A recent expansion of qualifying conditions for medical cannabis through rule changes will likely result in a higher number of patients in New Mexico. But a law that goes into effect on Friday could also result in a new pool of patients—non-residents of New Mexico.
Some changes to the law include protections from discrimination for patients, reciprocity with other states’ medical cannabis programs and an extended life span of medical cannabis cards. But perhaps the most significant and, until now, overlooked change to the law is who qualifies for medical cannabis cards. As of Friday, the definition of a “qualified patient” will no longer include the term “resident of New Mexico.” That term was replaced with “person.”
Duke Rodriguez, the president and CEO of medical cannabis producer Ultra Health, noticed the change in language and launched a campaign targeted towards residents of Texas who live close to New Mexico. According to Ultra Health, the company bought ad space with three local radio stations in the southeast part of New Mexico. Those ads, Rodriguez said, are meant to inform Texas residents that they can enroll in New Mexico’s medical cannabis program.
Update: State says NM’s medical cannabis cards only for residents
This is not the first time Rodriguez spotted ambiguous or overlooked language in the new law. Earlier this year, he told NM Political Report that the new law could be interpreted to include inmates as medical cannabis patients. At least one lawmaker and Gov. Michelle Lujan Grisham’s office said Rodriguez was off-base in that interpretation, but Rodriguez said in this case there is no other way to interpret the change
“This is probably the single most definitive language in the bill,” Rodriguez said.
The impacts of a potential expansion of medical cannabis to patients outside New Mexico are hard to predict. In January the Medical Cannabis Program temporarily increased plant limits for producers from 450 to 2,500. Now the state is proposing a permanent plant count to 1,750 per producer.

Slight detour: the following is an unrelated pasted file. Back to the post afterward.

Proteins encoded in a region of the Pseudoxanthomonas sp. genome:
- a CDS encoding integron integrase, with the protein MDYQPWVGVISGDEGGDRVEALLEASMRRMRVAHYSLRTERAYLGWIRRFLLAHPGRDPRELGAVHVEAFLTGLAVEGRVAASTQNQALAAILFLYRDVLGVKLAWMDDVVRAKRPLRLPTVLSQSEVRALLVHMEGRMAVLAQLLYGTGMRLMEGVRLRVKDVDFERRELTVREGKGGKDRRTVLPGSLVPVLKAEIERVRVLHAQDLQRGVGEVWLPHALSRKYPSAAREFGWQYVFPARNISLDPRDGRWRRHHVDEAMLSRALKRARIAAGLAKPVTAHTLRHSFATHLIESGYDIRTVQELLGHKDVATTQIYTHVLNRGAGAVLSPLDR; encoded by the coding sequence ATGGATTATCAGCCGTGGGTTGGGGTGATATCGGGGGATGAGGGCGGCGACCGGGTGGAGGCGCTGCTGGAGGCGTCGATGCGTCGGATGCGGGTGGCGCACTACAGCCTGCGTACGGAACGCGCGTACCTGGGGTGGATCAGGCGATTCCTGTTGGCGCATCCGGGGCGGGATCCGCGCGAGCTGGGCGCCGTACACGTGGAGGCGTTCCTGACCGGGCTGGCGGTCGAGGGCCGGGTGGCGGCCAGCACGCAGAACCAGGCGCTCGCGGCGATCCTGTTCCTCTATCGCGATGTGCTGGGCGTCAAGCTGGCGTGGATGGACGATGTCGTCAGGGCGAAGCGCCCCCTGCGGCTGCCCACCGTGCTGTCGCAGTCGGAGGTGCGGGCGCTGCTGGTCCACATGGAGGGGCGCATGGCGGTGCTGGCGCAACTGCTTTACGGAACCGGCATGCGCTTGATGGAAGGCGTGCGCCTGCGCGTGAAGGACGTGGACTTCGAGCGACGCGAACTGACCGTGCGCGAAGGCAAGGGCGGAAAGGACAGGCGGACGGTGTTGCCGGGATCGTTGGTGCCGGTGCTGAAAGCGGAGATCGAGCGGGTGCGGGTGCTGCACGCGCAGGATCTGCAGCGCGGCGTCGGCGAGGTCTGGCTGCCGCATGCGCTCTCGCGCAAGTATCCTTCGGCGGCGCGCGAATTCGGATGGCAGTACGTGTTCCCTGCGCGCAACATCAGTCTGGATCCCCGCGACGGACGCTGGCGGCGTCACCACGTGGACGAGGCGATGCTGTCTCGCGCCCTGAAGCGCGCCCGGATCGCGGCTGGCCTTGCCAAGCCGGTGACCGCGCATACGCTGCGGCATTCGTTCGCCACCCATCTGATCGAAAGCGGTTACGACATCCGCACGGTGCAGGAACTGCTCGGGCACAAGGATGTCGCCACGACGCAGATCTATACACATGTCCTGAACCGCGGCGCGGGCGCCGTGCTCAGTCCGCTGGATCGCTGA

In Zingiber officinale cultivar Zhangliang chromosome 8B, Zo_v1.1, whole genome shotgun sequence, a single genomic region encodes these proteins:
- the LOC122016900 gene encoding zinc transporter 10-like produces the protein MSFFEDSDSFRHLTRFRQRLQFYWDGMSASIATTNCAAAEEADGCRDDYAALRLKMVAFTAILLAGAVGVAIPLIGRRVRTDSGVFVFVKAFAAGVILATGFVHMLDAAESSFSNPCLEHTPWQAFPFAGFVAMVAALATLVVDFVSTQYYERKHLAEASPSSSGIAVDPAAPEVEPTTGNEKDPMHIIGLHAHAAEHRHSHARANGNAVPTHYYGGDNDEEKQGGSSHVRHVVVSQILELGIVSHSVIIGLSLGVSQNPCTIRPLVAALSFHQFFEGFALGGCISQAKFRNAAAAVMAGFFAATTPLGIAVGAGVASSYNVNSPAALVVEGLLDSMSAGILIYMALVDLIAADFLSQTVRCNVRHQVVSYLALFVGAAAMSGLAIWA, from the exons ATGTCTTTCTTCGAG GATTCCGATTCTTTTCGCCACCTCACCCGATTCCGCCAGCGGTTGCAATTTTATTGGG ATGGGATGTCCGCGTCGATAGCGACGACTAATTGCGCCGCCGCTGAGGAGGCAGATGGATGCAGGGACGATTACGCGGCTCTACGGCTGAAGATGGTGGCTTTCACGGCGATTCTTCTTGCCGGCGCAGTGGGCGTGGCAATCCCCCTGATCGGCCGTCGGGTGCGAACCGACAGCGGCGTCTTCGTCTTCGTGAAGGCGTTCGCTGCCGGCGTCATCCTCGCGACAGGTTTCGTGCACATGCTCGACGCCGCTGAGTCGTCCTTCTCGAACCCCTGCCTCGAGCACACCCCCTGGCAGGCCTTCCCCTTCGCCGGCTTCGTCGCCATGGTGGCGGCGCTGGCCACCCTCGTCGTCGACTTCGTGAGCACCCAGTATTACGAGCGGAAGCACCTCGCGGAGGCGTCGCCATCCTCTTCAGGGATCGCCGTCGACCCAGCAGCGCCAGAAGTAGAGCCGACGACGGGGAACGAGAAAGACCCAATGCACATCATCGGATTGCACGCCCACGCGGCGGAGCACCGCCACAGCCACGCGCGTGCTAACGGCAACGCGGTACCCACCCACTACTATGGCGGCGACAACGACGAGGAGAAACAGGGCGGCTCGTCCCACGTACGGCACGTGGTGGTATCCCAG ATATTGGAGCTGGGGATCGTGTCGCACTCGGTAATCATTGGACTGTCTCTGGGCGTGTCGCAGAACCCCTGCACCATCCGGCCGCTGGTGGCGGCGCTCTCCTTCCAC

A spokesman for the Department of Health said at publication time that the department was still in the process of making a legal determination regarding the wording change.
Rodriguez said he expects patient numbers to double in size, raising the question of whether the state’s proposed permanent plant count will be sufficient. Rodriguez said with the addition of six new qualifying conditions and patients from out of state, it will be “nearly impossible” for the state to meet the needs of patients.
But it is not just Texans that may be inclined to come to New Mexico for medical cannabis. Arizona has a medical cannabis program, but medical cannabis cards there cost $150 annually. New Mexico medical cannabis cards are free.
And as more medical cannabis states allow for reciprocity, Rodriguez said New Mexico could see patients coming from other medical cannabis states to take advantage of a free card and then use it in their home state.
The effects of allowing out of state patients access to New Mexico’s program are intertwined with other parts of the new law. For example, the law now allows for “consumption areas” for medical cannabis albeit after the Department of Health promulgates rules. Those “consumption areas” could prove useful for out of state patients who need to medicate, but do not want to travel with cannabis, which is still federally illegal and cannot be transported across state lines.
Intent of the law
The Department of Health may have been caught off guard by the new language in the law, but the change appeared in the initial draft of the bill as opposed to being a last minute change.
The bill’s sponsor, Sen. Gerald Ortiz y Pino, D-Albuquerque, told NM Political Report that the intention of removing “residents of New Mexico” was to allow for reciprocity.
“If we restricted medical cannabis purchases in NM to only New Mexico residents, reciprocity wouldn’t be possible,” Ortiz y Pino said. “Anyone purchasing medical cannabis here will still have to hold a valid medical cannabis card, either from New Mexico or another medical cannabis state.”
Meanwhile, Rodriguez is capitalizing on the new language. He said Ultra Health plans to open two new dispensaries on Saturday along the Texas-New Mexico border, Clayton in the northern part of the state and one in Sunland Park which borders both Texas and Mexico. Sunland Park, in particular, Rodriguez said, could also serve foriegn nationals who travel back and forth between the United States and Mexico.
Rodriguez said he knows of at least 100 potential patients from Texas who plan to apply for a New Mexico medical cannabis card over the weekend.